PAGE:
In accordance with another aspect of the invention, a method of operating an array of memory cells is provided that includes the acts of: driving a first set of cells within the array with a negative voltage, wherein the negative voltage couples from a negative voltage source through a positive-negative node to the first set of cells; driving a second set of cells within the array with a positive voltage, wherein the positive voltage couples from a positive voltage source through the positive-negative node to the second set of cells; and blocking the negative voltage from coupling to the positive voltage source while the first set of cells are driven with the negative voltage.

In accordance with another aspect of the invention, a programmable logic device is provided that includes: a logic core; a non-volatile memory for holding configuration data for the logic core; a positive voltage source operable to program the non-volatile memory with a positive voltage; a negative voltage source operable to erase the non-volatile memory with a negative voltage; and a blocking circuit operable to couple the positive voltage from the positive voltage source to the non-volatile memory and to isolate the positive voltage source from the negative voltage.

The scope of the invention is defined by the claims, which are incorporated into this section by reference. A more complete understanding of embodiments of the present invention will be afforded to those skilled in the art, as well as a realization of additional advantages thereof, by a consideration of the following detailed description of one or more embodiments. Reference will be made to the appended sheets of drawings that will first be described briefly.

BRIEF DESCRIPTION OF THE DRAWINGS

FIG. 1 is a block diagram of an embedded FLASH memory having a negative voltage blocking circuit in accordance with an embodiment of the invention; and

FIG. 2 is a block diagram of a FLASH memory including a negative voltage blocking circuit in accordance with an embodiment of the invention;

FIG. 3 is a circuit diagram for a negative voltage blocking circuit in accordance with an embodiment of the invention; and

FIG. 4 is a timing diagram for various signals within the negative voltage blocking circuit of FIG. 3.

Embodiments of the present invention and their advantages are best understood by referring to the detailed description that follows. It should be appreciated that like reference numerals are used to identify like elements illustrated in one or more of the figures.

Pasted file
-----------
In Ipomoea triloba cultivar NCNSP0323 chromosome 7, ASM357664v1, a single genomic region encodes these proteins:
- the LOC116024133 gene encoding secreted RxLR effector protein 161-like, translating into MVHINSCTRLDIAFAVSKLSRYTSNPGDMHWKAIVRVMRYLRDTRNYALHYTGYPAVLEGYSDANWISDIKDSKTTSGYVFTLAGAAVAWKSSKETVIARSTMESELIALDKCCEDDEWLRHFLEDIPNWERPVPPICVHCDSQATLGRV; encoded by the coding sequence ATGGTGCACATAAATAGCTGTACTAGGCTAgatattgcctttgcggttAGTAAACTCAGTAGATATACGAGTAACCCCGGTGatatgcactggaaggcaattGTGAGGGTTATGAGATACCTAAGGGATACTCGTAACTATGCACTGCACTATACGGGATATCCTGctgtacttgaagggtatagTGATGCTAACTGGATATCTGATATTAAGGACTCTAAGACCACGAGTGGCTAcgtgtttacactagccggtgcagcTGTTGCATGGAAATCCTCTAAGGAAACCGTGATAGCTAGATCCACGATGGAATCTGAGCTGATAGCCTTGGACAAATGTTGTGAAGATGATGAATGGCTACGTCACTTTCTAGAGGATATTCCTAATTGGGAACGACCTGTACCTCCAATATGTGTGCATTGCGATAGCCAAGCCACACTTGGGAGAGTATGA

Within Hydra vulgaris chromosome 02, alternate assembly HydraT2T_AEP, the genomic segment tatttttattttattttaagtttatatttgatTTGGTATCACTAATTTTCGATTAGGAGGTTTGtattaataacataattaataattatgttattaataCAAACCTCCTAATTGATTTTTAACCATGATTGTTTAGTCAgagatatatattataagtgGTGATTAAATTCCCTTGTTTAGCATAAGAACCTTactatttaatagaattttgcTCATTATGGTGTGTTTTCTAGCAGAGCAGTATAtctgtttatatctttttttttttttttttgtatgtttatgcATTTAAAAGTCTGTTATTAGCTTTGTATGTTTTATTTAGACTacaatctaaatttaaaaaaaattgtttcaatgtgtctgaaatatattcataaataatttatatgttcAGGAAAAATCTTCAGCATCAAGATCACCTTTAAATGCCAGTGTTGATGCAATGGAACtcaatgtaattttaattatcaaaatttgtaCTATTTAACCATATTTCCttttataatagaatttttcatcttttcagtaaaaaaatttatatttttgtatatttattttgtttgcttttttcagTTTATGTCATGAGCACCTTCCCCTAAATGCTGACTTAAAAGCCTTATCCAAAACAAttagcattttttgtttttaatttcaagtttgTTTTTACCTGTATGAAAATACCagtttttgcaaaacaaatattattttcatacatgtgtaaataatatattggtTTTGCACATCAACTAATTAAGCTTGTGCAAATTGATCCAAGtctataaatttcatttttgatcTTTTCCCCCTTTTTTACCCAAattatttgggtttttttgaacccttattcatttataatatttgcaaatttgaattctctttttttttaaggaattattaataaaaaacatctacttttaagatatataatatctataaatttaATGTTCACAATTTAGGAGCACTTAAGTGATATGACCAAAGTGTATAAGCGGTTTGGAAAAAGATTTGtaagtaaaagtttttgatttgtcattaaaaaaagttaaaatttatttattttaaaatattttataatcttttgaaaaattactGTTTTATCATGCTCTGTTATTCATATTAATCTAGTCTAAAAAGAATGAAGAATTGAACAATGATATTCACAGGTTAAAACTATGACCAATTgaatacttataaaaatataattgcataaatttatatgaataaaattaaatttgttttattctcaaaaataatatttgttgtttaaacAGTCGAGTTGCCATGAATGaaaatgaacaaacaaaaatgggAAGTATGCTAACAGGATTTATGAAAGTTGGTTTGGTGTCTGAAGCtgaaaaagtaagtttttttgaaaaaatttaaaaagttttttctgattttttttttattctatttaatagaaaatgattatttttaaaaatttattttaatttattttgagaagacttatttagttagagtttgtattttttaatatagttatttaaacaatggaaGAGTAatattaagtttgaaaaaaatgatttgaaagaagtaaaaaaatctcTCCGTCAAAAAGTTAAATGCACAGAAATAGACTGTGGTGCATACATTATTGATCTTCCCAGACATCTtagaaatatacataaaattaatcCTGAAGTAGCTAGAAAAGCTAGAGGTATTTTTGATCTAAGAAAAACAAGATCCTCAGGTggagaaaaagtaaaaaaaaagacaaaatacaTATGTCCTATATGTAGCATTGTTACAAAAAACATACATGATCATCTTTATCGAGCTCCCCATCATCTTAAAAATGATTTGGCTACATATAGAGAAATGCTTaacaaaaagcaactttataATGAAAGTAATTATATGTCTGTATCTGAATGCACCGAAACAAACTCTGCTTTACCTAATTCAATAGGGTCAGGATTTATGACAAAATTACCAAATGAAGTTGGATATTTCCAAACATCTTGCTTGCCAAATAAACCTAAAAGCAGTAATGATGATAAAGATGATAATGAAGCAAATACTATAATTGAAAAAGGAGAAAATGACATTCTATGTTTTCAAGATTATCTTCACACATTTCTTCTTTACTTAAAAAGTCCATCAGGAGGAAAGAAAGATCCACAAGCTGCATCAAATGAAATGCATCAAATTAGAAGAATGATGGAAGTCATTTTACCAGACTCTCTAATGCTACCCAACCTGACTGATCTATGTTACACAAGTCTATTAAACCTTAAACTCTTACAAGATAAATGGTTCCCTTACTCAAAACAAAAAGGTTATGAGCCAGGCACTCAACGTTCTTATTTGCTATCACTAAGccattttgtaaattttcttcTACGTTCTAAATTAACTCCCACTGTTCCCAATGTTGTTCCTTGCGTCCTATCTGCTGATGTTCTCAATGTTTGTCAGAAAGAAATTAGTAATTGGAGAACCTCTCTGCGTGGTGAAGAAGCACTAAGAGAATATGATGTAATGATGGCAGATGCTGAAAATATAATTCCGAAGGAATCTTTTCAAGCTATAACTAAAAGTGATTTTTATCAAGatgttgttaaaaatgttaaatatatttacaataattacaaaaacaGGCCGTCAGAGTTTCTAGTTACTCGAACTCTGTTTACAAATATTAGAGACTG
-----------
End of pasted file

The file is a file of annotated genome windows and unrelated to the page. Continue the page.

DETAILED DESCRIPTION

Reference will not be made in detail to one or more embodiments of the invention. While the invention will be described with respect to these embodiments, it should be understood that the invention is not limited to any particular embodiment. On the contrary, the invention includes alternatives, modifications, and equivalents as may come within the spirit and scope of the appended claims. Furthermore, in the following description, numerous specific details are set forth to provide a thorough understanding of the invention. The invention may be practiced without some or all of these specific details. In other instances,. well-known structures and principles of operation have not been described in detail to avoid obscuring the invention.

Turning now to FIG. 2, an examplary embedded FLASH memory 200 having a negative voltage blocking circuit 205 is illustrated. An array of memory cells 210 is addressed by a row decoder 215 and a column decoder 220. The FLASH memory may be embedded in a programmable logic device such that it stores configuration data. Configuration data retrieved from the FLASH memory flows through the column decoder to a logic core (not illustrated) for the programmable logic device. The row decoder includes row line drivers 230 that control the voltage of row (word) lines 235 coupling across the memory cell array. To program a row of memory cells, the corresponding row line is brought high (for example, 10 V) through operation of a positive charge pump 240. The positive charge pump couples through a voltage multiplexer 245 to the negative voltage blocking circuit so as to positively charge a positive-negative driver lead 250. In turn, the positive voltage on lead 250 couples through the selected row driver to the appropriate row line. Because a variety of positive voltages are often necessary in a FLASH memory for various programming modes, the positive charge pump couples to a voltage divider 251 that also couples to the voltage multiplexer. In this fashion, the positive-negative driver 250 may be charged to a variety of positive voltages such as 5, 8, or 10 volts depending upon the operating mode of the FLASH memory.